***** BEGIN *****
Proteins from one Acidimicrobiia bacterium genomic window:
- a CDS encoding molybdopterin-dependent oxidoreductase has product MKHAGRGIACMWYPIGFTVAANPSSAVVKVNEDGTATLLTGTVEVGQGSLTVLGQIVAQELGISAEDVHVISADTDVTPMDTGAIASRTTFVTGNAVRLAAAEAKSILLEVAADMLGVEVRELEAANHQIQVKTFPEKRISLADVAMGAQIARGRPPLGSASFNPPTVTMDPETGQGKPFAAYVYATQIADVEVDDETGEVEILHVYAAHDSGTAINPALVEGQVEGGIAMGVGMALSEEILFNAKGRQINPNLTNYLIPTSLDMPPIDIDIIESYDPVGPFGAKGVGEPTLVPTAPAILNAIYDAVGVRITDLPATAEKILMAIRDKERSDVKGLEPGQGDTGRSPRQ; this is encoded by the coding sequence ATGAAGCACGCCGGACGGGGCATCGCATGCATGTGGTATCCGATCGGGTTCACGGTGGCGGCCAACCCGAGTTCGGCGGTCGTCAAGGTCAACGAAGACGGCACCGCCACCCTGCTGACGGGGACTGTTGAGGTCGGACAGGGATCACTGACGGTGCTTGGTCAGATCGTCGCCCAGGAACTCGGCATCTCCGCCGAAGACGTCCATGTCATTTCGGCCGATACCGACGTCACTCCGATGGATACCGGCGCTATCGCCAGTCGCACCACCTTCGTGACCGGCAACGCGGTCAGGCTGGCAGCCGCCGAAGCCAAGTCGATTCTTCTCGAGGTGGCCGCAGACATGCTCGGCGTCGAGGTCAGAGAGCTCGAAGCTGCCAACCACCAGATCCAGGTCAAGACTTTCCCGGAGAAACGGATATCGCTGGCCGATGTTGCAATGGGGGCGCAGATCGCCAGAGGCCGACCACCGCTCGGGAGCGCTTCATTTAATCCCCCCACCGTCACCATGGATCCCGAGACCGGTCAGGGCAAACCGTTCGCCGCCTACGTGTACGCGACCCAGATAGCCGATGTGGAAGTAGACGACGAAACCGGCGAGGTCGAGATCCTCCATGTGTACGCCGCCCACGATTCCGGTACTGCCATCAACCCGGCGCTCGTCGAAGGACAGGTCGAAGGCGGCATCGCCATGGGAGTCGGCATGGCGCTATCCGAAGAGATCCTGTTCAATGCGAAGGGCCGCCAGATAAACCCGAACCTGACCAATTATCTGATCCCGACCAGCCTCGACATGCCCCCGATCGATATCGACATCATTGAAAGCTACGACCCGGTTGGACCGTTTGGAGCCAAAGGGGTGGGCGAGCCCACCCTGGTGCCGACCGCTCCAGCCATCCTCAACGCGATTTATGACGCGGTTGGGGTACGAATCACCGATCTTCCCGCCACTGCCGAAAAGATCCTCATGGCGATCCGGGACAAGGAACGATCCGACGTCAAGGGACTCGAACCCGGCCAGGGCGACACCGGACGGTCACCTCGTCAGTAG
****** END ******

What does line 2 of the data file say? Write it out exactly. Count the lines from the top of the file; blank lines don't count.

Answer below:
- a CDS encoding molybdopterin-dependent oxidoreductase has product MKHAGRGIACMWYPIGFTVAANPSSAVVKVNEDGTATLLTGTVEVGQGSLTVLGQIVAQELGISAEDVHVISADTDVTPMDTGAIASRTTFVTGNAVRLAAAEAKSILLEVAADMLGVEVRELEAANHQIQVKTFPEKRISLADVAMGAQIARGRPPLGSASFNPPTVTMDPETGQGKPFAAYVYATQIADVEVDDETGEVEILHVYAAHDSGTAINPALVEGQVEGGIAMGVGMALSEEILFNAKGRQINPNLTNYLIPTSLDMPPIDIDIIESYDPVGPFGAKGVGEPTLVPTAPAILNAIYDAVGVRITDLPATAEKILMAIRDKERSDVKGLEPGQGDTGRSPRQ; this is encoded by the coding sequence ATGAAGCACGCCGGACGGGGCATCGCATGCATGTGGTATCCGATCGGGTTCACGGTGGCGGCCAACCCGAGTTCGGCGGTCGTCAAGGTCAACGAAGACGGCACCGCCACCCTGCTGACGGGGACTGTTGAGGTCGGACAGGGATCACTGACGGTGCTTGGTCAGATCGTCGCCCAGGAACTCGGCATCTCCGCCGAAGACGTCCATGTCATTTCGGCCGATACCGACGTCACTCCGATGGATACCGGCGCTATCGCCAGTCGCACCACCTTCGTGACCGGCAACGCGGTCAGGCTGGCAGCCGCCGAAGCCAAGTCGATTCTTCTCGAGGTGGCCGCAGACATGCTCGGCGTCGAGGTCAGAGAGCTCGAAGCTGCCAACCACCAGATCCAGGTCAAGACTTTCCCGGAGAAACGGATATCGCTGGCCGATGTTGCAATGGGGGCGCAGATCGCCAGAGGCCGACCACCGCTCGGGAGCGCTTCATTTAATCCCCCCACCGTCACCATGGATCCCGAGACCGGTCAGGGCAAACCGTTCGCCGCCTACGTGTACGCGACCCAGATAGCCGATGTGGAAGTAGACGACGAAACCGGCGAGGTCGAGATCCTCCATGTGTACGCCGCCCACGATTCCGGTACTGCCATCAACCCGGCGCTCGTCGAAGGACAGGTCGAAGGCGGCATCGCCATGGGAGTCGGCATGGCGCTATCCGAAGAGATCCTGTTCAATGCGAAGGGCCGCCAGATAAACCCGAACCTGACCAATTATCTGATCCCGACCAGCCTCGACATGCCCCCGATCGATATCGACATCATTGAAAGCTACGACCCGGTTGGACCGTTTGGAGCCAAAGGGGTGGGCGAGCCCACCCTGGTGCCGACCGCTCCAGCCATCCTCAACGCGATTTATGACGCGGTTGGGGTACGAATCACCGATCTTCCCGCCACTGCCGAAAAGATCCTCATGGCGATCCGGGACAAGGAACGATCCGACGTCAAGGGACTCGAACCCGGCCAGGGCGACACCGGACGGTCACCTCGTCAGTAG